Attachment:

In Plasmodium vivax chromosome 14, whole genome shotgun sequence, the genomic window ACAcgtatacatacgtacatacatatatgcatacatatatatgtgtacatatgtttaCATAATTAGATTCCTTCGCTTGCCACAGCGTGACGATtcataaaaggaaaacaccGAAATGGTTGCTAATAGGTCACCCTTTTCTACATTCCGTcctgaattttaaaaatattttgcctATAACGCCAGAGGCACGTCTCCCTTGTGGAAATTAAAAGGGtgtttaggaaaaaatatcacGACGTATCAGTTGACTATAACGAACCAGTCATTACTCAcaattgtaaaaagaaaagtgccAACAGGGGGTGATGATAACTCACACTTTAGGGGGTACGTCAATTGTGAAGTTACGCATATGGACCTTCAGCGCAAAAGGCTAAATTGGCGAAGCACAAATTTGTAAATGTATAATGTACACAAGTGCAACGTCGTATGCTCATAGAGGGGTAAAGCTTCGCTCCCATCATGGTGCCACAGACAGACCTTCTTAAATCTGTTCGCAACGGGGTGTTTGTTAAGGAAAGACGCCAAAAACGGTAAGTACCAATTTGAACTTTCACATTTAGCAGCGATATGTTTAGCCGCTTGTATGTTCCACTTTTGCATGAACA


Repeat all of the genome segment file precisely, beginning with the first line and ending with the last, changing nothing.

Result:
In Plasmodium vivax chromosome 14, whole genome shotgun sequence, the genomic window ACAcgtatacatacgtacatacatatatgcatacatatatatgtgtacatatgtttaCATAATTAGATTCCTTCGCTTGCCACAGCGTGACGATtcataaaaggaaaacaccGAAATGGTTGCTAATAGGTCACCCTTTTCTACATTCCGTcctgaattttaaaaatattttgcctATAACGCCAGAGGCACGTCTCCCTTGTGGAAATTAAAAGGGtgtttaggaaaaaatatcacGACGTATCAGTTGACTATAACGAACCAGTCATTACTCAcaattgtaaaaagaaaagtgccAACAGGGGGTGATGATAACTCACACTTTAGGGGGTACGTCAATTGTGAAGTTACGCATATGGACCTTCAGCGCAAAAGGCTAAATTGGCGAAGCACAAATTTGTAAATGTATAATGTACACAAGTGCAACGTCGTATGCTCATAGAGGGGTAAAGCTTCGCTCCCATCATGGTGCCACAGACAGACCTTCTTAAATCTGTTCGCAACGGGGTGTTTGTTAAGGAAAGACGCCAAAAACGGTAAGTACCAATTTGAACTTTCACATTTAGCAGCGATATGTTTAGCCGCTTGTATGTTCCACTTTTGCATGAACA